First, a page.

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Anonymous file transfer protocol Anonymous FTP : An application used to transfer files between two computers on the Internet. Many Internet sites have established publicly accessible material that can be obtained through FTP; the user logs on using the account name of anonymous. These sites are called anonymous FTP servers. See also Archie and File transfer protocol. The collection may include works by several authors or be limited to a particular subject. Anthropomorphism: Giving human qualities to animals. See also Personification.

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Antivirus software: Computer software that scans for viruses; the software removes any viruses and may repair damage they have caused. This software is continually updated because new viruses emerge constantly. The user needs to purchase the updates frequently to protect computer programs. See also Virus.

Antonym: A word that means the opposite of another word. For example, the opposite of good is bad. See also Homonym and Synonym. AP classes: See Advanced placement classes. Aperture: 1. The opening in a scanner through which the reflected light exits to read a barcode. The opening of a camera lens through which light passes. See also F-stop. Appendix: Supplementary material attached at the end of a work. Examples of this supplementary material are graphs, tables, clarifying examples, and additional resources. Application: A computer program written to perform a specific function such as word processing, acquisition, circulation, or cataloging.

Approval plan: An arrangement with a publisher or jobber to supply material in a particular category as requested by the library media specialist. See also Anonymous file transfer protocol. Architectural barrier: Any obstacle in or near a building that makes the building or its resources inaccessible to the physically disabled. Archive copy: A copy of a computer program or file to be stored while using the original program.

Data are copied onto a disk or streaming tape as a backup or a historical copy. Archives: 1. Historical records of an organization. The area where historical documents are stored. Some public libraries have an Archives Department. The agency responsible for selecting, preserving, and providing access to historical records. Some states have an archives agency. Archivist: The person who collects and maintains historical records and documents. The eight areas to address for the descriptive cataloging of an item are: Area 1: Title and statement of responsibility; Area 2: Edition; Area 3: Material specific details; Area 4: Publication, distribution, etc.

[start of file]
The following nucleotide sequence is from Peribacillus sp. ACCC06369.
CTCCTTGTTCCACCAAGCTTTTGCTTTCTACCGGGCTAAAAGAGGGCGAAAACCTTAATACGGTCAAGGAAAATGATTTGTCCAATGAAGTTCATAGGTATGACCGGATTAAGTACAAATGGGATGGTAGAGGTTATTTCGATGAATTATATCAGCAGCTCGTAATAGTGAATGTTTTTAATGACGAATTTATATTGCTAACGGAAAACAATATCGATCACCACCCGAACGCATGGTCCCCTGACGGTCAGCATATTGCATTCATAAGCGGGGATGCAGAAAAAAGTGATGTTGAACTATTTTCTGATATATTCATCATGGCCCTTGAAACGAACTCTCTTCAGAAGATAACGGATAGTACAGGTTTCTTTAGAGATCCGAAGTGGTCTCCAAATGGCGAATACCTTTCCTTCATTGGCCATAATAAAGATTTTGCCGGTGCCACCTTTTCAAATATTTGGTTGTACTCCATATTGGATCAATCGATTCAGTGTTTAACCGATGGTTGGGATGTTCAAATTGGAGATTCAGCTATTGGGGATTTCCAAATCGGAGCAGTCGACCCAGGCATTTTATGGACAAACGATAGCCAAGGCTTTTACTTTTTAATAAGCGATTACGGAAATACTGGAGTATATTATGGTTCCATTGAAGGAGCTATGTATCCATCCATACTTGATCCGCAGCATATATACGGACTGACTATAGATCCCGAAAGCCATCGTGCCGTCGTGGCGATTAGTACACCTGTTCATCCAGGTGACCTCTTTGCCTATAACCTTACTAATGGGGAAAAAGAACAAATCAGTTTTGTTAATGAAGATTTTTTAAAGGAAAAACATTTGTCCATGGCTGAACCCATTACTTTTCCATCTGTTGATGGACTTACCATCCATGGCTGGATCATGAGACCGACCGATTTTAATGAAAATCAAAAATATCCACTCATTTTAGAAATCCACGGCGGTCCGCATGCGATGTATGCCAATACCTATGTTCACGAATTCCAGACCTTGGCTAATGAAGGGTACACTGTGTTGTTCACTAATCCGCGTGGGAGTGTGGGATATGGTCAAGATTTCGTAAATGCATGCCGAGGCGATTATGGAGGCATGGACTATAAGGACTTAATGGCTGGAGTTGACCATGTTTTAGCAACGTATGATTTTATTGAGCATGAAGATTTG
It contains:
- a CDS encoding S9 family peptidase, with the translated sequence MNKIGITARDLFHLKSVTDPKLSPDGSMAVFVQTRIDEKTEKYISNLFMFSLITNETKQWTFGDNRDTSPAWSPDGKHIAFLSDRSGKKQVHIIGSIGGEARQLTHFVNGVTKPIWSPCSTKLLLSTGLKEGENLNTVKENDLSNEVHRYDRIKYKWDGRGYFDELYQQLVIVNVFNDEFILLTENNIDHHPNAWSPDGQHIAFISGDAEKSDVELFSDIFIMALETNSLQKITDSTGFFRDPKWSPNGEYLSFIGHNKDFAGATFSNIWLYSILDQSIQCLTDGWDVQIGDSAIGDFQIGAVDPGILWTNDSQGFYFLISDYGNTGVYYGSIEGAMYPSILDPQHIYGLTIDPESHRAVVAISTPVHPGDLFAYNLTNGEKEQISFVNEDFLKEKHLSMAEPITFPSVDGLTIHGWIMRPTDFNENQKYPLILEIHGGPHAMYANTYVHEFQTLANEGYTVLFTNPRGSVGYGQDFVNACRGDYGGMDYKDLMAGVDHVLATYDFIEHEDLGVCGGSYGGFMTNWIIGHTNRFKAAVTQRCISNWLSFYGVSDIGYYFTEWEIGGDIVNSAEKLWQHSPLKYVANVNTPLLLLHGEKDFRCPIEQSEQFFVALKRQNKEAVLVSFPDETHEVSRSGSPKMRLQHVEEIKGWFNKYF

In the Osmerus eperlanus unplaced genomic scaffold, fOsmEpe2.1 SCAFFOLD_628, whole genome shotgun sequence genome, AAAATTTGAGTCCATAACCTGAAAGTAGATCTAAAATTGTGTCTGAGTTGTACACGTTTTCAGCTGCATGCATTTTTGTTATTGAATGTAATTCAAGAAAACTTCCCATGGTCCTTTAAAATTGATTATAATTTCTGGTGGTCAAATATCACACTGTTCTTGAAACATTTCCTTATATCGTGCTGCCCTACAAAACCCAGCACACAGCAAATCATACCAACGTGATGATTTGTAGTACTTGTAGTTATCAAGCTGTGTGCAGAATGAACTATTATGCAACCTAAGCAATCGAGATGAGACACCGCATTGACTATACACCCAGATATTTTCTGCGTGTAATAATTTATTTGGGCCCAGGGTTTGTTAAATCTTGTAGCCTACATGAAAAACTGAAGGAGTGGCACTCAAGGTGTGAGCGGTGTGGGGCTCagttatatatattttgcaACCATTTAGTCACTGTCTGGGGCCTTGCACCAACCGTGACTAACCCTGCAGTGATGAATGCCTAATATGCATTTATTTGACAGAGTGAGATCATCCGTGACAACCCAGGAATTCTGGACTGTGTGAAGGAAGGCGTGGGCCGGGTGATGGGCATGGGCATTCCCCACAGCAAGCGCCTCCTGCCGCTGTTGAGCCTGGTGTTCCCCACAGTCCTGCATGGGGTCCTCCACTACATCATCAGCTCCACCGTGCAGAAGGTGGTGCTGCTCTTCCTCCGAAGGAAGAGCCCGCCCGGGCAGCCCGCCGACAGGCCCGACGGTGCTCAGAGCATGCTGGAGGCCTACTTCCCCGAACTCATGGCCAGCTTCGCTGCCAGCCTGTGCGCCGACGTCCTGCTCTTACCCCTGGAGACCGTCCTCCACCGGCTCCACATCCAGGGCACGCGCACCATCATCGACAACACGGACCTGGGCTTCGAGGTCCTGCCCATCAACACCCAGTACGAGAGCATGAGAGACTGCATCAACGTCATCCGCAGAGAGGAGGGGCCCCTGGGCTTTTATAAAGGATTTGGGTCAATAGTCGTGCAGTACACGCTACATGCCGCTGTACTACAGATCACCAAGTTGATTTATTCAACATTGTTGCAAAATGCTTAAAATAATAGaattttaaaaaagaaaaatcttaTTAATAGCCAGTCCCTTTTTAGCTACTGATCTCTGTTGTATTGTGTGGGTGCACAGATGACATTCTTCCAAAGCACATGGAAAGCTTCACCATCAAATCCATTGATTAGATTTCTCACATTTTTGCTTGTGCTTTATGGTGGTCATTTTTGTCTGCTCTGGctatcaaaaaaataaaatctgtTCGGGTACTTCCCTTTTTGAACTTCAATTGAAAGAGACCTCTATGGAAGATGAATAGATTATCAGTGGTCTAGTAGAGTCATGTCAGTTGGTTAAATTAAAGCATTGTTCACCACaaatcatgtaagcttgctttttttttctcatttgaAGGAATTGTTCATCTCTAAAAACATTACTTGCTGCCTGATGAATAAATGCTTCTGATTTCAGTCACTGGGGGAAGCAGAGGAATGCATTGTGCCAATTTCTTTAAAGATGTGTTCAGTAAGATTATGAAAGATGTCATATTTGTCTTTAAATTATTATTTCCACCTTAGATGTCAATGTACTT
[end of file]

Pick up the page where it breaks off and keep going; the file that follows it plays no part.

See also Physical description area and Publication and distribution area. It makes all the decisions for the microprocessor based on the mathematical computations and logic functions it performs. Responses to messages for education information occur within 48 hours. Aspect ratio: The width to height ratio of a display screen or of an image. It can refer to a television screen or to a computer monitor.

The enlargement, reduction, or transferring of images may force images into different aspect ratios and cause distortion. For example, converting a motion picture for television viewing may result in distortion. Assessment: 1. An evaluation of a collection or a school library media program. It may be formal or informal and may measure effectiveness, quality, or both. An evaluation of student or staff performance.

A variety of techniques and instruments measure the learning and performance of students and teachers. Some types of assessment are authentic assessment, criterionreferenced assessment, needs assessment, norm-referenced assessment, performance assessment, portfolio assessment, qualitative assessment, and quantitative assessment.

See also Performance appraisal. The association is concerned with the use of educational technology and its application to the learning process. Members include teachers, instructional media specialists, audiovisual personnel, and others. Publications include Educational Technology Research and Development, a quarterly, and TechTrends, published six times a year. See also Division of School Media and Technology. ASCD focuses on research and professional development in curriculum and supervision.

Members include supervisors, curriculum coordinators, education professors, classroom teachers, principals, superintendents, and others. Publications include Educational Leadership, published eight times a year, and the quarterly Journal of Curriculum and Supervision. It encourages professional development among the membership and promotes the improvement of library resources and services.

Assonance: Repetition of vowel sounds. See also Alliteration. A high-quality audio and video signal can be delivered at 1. Asynchronous communication: Electronic communication characterized by a time delay between the posting and the receipt of information. The opposite of this is synchronous communication, where two or more parties are communicating simultaneously and interactively; that is, in real time.

Atlas: A collection of maps that often includes some geographical information. See also Map. At-risk: A term used to refer to students who have a higher than average possibility of dropping out of or failing school. These students may include inner-city, low-income, and special-needs children as well as those for whom English is not a native language. Attachment: A file that is transmitted through an electronic mail message. Attention deficit disorder ADD : A condition of an individual marked by inattention, problems staying on task, and difficulty focusing on conversations and activities.